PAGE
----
On the 27th day of arguments, ASG Mr. Tushar Mehta had argued that the Aadhaar Act satisfied reasonableness and proportionality. He argued that the court must look at the balance of interests, and in the ‘larger public interest’ uphold the Aadhaar Act.
Today, he continued to defend the mandate that required linking Aadhaar with the bank account, to prevent money laundering. He argued that the Prevention of Money Laundering Rules are not going beyond the mandate of the Prevention of Money Laundering Act (PMLA). Here, Justice Sikri pointed out that the Rule (asking for Aadhaar-bank account linking) is being challenged on the ground of proportionality. He enquired about the need to make Aadhaar compulsory when there are other valid IDs available that can do the same. Mr Mehta responded that Aadhaar card is being used to prevent impersonation as it was difficult to duplicate.
Then, Justice Chandrachud asked Mr Mehta to answer Mr. Datar's contentions – that the PMLA Rules go against the Act; that there is no provision under the PMLA to render an account that was opened legitimately, non-operational; that there is no need to extend Aadhaar linking to mutual funds and insurance policies. Justice Sikri added that it is not proportional to enable anyone to become a reporting entity under the PMLA. Mr Mehta argued that the State is following a ‘zero tolerance policy’ on the issue of money laundering. Further, closing an account for not linking it with Aadhaar is not permanent. Chief Justice Dipak Misra pointed out that blocking bank accounts for not linking with Aadhaar violates Article 300A. Mr Mehta responded that this is a reasonable restriction.
Next, Justice Chandrachud asked if the penal consequence is authorized by the Act or the Rules. Mr Mehta answered that the Rules are part of the Act, which is acceptable, as penal consequences are ancillary. Justice Chandrachud did not agree. Mr Mehta went on to argue that freezing a bank account is not a penalty but just a consequence. Justice Sikri disagreed, and said that as it deprives someone of their property, it is penal. Mr Mehta explained that the idea behind freezing bank accounts is to render the account of money launderers non-operational. Here, Chief Justice Misra pointed out that the question is whether the consequence is mandated under law or an overreach.
Mr Mehta argued that the scheme of PMLA seeks to implement zero tolerance to money laundering and curb black money. The ‘minor inconvenience’ to some citizens as a result of this endeavour is in the interest of the nation. He concluded his arguments by asking the Court to weigh public interest and ‘perceived privacy’ before taking a decision.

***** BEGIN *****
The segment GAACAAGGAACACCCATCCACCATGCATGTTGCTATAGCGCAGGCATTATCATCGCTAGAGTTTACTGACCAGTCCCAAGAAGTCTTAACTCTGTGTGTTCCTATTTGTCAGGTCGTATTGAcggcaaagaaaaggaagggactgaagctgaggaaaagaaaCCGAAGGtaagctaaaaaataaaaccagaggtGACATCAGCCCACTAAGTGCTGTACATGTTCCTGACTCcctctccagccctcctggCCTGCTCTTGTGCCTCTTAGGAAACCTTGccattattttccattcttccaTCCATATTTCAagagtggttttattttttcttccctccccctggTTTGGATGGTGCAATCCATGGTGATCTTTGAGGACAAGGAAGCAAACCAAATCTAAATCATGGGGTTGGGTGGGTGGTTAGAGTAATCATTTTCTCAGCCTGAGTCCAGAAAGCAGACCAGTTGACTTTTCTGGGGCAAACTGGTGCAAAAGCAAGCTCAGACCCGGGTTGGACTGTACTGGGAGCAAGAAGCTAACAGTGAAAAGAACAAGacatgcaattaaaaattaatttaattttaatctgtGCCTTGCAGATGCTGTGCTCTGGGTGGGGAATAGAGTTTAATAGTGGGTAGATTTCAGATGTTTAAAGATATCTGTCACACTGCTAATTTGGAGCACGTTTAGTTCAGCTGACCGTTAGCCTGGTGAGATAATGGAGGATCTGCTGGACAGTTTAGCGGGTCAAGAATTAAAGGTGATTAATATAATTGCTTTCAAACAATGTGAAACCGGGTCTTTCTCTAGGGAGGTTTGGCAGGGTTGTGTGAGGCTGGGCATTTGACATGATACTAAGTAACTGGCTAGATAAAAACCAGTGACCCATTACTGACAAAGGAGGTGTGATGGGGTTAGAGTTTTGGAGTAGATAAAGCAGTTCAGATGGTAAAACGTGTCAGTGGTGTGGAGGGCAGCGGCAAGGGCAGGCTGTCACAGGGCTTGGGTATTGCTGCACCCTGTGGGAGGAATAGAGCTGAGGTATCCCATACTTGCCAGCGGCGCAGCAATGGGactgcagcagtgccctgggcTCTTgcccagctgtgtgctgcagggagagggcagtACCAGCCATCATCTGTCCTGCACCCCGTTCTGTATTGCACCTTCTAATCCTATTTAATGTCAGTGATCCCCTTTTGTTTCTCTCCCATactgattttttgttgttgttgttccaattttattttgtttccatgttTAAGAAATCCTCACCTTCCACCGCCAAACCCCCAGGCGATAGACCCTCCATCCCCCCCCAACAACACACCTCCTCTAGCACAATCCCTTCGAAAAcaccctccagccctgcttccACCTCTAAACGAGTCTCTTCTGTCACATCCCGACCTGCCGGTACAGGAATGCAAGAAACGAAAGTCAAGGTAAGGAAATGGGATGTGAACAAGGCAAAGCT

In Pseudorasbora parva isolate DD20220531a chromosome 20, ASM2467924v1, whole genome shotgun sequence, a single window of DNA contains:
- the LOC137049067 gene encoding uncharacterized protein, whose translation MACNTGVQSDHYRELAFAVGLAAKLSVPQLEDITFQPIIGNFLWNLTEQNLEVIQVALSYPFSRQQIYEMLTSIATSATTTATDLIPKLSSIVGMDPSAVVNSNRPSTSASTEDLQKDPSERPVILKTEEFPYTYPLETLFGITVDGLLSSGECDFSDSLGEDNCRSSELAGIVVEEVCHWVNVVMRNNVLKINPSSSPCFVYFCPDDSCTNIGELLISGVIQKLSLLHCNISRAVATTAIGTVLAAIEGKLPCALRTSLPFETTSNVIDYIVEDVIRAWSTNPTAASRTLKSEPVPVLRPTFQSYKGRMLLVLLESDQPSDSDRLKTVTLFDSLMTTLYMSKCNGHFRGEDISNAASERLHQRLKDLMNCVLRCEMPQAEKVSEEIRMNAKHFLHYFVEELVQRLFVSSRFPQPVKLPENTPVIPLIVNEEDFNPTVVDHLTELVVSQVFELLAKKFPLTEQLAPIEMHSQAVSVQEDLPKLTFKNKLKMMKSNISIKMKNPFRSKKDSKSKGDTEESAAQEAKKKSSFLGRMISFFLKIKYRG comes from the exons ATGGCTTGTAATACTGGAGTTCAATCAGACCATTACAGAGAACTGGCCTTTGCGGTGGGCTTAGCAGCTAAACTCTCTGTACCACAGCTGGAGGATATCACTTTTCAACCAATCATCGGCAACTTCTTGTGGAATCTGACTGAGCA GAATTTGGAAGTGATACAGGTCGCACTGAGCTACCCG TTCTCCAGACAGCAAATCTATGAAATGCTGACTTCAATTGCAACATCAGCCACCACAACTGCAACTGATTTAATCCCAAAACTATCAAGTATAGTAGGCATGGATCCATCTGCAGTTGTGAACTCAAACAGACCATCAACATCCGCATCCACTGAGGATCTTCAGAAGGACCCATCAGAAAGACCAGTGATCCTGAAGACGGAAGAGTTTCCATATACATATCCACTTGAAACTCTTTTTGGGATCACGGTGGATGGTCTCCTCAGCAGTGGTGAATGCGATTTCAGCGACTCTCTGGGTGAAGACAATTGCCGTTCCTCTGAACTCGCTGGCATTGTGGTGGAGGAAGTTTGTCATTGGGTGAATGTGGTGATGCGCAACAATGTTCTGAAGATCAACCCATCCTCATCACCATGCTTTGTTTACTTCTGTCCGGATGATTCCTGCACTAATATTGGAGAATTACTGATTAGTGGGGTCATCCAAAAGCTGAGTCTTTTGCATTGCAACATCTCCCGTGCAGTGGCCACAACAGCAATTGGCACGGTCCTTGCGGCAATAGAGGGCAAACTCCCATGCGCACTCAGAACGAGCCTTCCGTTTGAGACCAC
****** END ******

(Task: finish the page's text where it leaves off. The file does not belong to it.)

Thereafter, Mr Rakesh Dwivedi began his arguments. He is arguing for the state of Gujarat. First, he said that the Government of India has ample means to carry out surveillance, and does not need Aadhaar for it. For instance, the CBI can monitor bank accounts. He argued that the petitioners are using rhetoric to rubbish the Aadhaar scheme.
Justice Chandrachud stated that technology is a very powerful enabler of mass surveillance. He pointed out that elections can be swayed with the use of data and technology. Mr Dwivedi replied that Google and Facebook algorithms cannot be compared with UIDAI technology. To this, Justice Chandrachud said that the Act does not preclude UIDAI acquiring that kind of technology. Mr Dwivedi responded that it is an offence under Section 33 of the Aadhaar Act. The only purpose of Aadhaar is authentication. There is no power to analyze data, under this Act. Even the metadata relates to authentication records and does not reveal anything about an individual. The metadata only consists of the details of the authentication request, the result of the authentication procedure, and the time of authentication. Justice Sikri said that this information is enough to reveal a lot about an individual. Mr Dwivedi responded that the authentication request may show the place of authentication request (for example - Apollo hospital), but not the location from where it came. The identity of the person who has requested the authentication is also not revealed.
Justice Chandrachud asked about the requesting entity who can store the data, especially in the absence of a robust data protection law. He pointed out that commercial information about an individual is a ‘gold mine’. Thus, surveillance is not limited to its traditional definition. Further, storing fingerprint data in a central database for the purpose of authentication is a problem. To this, Mr Dwivedi responded that millions like him ‘do not care about privacy’. Even so, the biometric data is encrypted and data is not shared with anyone. The implementation and enforcement of the Aadhaar Act is an understandable concern, but there is no problem with the Act, and the technology used.
To assuage Justice Chandrachud’s concern about Section 29 and 57 which allows sharing of data with third parties, Mr Dwivedi said that Section 29(b) must be read with Section 29(1), which prohibits that sharing of core biometric data. Justice Chandrachud said that the coverage of the Act going beyond Section 7 benefits is what concerns the court. Mr Dwivedi argued that the Court can interpret the Act so as to make it reasonable. For instance, it can restrict the interpretation of Section 29(3) and exclude sharing of biometric information.
The arguments for the day concluded. Mr Dwivedi will continue his arguments on 17th April 2018.
(This post relies on the contributions of Mr Ayush Puri)